A highly competitive team time trial today, the closest ever, marred by David Zabriskie's crash near the finish. It's one of my favorite events, as I love the feeling of riding a blazing pace line with other riders. One of the things I most look forward to about going to France each year is flying through the French countryside with a couple of other riders, each taking a short turn up front. A group of riders like that can go faster than any one of the riders can alone, so a paceline like that allows you to sustain higher average speeds for longer periods of time. The feeling is exhilarating, and the formations of the professional teams resemble flocks of birds in their precision, a beautiful color-coordinated backlash of man and machine.
Photo ©: Roberto Bettini www.bettiniphoto.net
It's still not clear what happened to Zabriskie. The commentators theorized that he crossed wheels with the rider in front of him, but I haven't read any definitive account of the crash. A rider usually knows when he crosses tires with someone in front (UPDATE: Zabriskie has blamed a skipped chain). CSC is very fortunate in one sense in that they'd just come out of a corner, slowing them down just before the crash. Otherwise, I'm fairly certain that Roberts and more importantly Basso would have gone head over heels over Zabriskie. That would have lost Basso another minute or two on Armstrong (the crash was outside the 1km red flag, so Basso would not have received the protection of sharing his team's time).
Cyclists everywhere had to be wincing in empathy watching Zabriskie roll slowly to the finish line, the left side of his cycling shorts ripped open, revealing a massive patch of bloody, gravel-scored skin. As any rider knows, Zabriskie is in store for some hellaciously painful showers and several days of riding with a mixture of throbbing soreness, joint and muscle stiffness, and a sharp stinging pain. On a positive note, he's a bit lighter now, having lost some blood and skin to the road.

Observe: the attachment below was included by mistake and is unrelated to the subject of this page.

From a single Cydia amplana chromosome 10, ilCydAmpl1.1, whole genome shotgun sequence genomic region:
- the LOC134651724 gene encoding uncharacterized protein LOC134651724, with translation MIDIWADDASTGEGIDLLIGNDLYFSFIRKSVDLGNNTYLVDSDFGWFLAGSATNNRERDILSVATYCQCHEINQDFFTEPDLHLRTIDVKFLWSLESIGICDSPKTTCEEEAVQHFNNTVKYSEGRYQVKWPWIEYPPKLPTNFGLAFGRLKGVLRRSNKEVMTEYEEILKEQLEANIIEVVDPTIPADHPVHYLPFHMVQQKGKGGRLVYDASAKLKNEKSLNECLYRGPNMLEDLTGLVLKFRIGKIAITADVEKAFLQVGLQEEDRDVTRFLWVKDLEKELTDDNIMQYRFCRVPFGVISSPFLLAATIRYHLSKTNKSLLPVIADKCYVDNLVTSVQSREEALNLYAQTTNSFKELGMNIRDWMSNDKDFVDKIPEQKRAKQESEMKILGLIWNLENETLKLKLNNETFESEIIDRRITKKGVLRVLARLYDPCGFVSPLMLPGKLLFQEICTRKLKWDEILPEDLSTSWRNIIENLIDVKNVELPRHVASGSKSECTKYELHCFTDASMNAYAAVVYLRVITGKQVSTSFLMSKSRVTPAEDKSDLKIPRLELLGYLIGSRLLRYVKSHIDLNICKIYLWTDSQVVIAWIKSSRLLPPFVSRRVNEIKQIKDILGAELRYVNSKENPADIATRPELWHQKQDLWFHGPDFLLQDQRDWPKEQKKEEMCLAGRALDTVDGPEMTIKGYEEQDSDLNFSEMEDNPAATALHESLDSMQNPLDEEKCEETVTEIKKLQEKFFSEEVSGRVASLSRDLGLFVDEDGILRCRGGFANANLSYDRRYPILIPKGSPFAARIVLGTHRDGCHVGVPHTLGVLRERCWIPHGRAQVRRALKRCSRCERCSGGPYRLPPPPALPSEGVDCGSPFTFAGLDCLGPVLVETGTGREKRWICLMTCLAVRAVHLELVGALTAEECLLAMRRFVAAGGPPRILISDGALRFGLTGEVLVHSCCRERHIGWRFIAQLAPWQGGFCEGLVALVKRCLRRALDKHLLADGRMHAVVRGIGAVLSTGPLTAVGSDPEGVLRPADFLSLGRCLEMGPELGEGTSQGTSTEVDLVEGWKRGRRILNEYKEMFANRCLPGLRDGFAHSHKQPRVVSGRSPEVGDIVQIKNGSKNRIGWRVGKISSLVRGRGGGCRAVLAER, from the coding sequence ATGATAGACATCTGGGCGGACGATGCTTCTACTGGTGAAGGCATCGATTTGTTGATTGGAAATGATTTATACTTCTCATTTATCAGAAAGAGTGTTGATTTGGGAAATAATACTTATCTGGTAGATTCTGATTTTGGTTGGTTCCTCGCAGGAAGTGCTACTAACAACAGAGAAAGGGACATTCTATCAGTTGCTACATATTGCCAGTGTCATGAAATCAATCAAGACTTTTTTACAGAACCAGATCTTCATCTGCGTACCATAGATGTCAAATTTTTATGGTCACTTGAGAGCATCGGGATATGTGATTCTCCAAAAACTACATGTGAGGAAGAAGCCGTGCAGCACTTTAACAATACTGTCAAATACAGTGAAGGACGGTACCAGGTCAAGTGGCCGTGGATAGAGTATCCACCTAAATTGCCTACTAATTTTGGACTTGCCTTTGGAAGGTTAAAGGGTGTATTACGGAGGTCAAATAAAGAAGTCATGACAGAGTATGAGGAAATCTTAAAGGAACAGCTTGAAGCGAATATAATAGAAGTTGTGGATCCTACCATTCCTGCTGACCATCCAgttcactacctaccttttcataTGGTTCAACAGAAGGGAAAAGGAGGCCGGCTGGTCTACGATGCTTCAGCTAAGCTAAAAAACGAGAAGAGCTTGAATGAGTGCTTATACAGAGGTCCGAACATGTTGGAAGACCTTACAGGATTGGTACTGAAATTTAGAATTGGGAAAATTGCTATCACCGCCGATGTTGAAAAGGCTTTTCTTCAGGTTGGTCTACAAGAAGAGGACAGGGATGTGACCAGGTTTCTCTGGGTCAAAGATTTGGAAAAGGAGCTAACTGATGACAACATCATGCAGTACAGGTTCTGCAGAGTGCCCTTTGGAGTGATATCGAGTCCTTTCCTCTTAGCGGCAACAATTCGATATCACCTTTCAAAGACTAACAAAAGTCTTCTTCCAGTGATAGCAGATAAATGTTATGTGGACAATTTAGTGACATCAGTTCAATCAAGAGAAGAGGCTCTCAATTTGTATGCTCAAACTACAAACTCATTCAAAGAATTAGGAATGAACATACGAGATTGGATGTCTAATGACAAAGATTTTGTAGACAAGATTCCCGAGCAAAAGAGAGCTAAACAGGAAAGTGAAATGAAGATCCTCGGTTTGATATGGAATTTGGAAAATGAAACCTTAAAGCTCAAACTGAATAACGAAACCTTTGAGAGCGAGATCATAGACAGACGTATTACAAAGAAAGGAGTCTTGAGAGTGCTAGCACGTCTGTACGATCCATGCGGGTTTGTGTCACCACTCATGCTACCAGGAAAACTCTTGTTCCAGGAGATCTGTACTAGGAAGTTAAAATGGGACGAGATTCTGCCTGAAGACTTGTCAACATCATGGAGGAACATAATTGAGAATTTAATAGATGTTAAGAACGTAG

Team Discovery Channel set a team time trial record, averaging 54.93 kph or 34.13 mph. To sustain that for over an hour and ten minutes is absurd. Just silly fast. I'd need a long stretch of downhill to get myself up to that type of speed, and if I was lucky enough to sustain it for several minutes my heart would explode. That's assuming I could even turn over a 55-11 gearing. With a flat course and a tailwind, the conditions did not seem to favor huge time gaps, and the negligible time difference between CSC and Discovery Channel showed that to be true.
The next few days will be somewhat uneventful, as Lance and Team Discovery would prefer. They spoke of perhaps sending George up in some breaks to see if they could transfer the yellow jersey from Lance to George, but I'm skeptical. It would tire George out needlessly before the mountains. I'd love to see it happen, though. These are the least interesting stages of the Tour de France, everyone riding together to the finish, perhaps chasing down a break or two, before the sprinters amass for the insanity of the bunch sprint. The first several stages, with the team time trial and a longer than usual prologue, has probably left many riders exhausted, so riders will be more reluctant to break away the next day or two.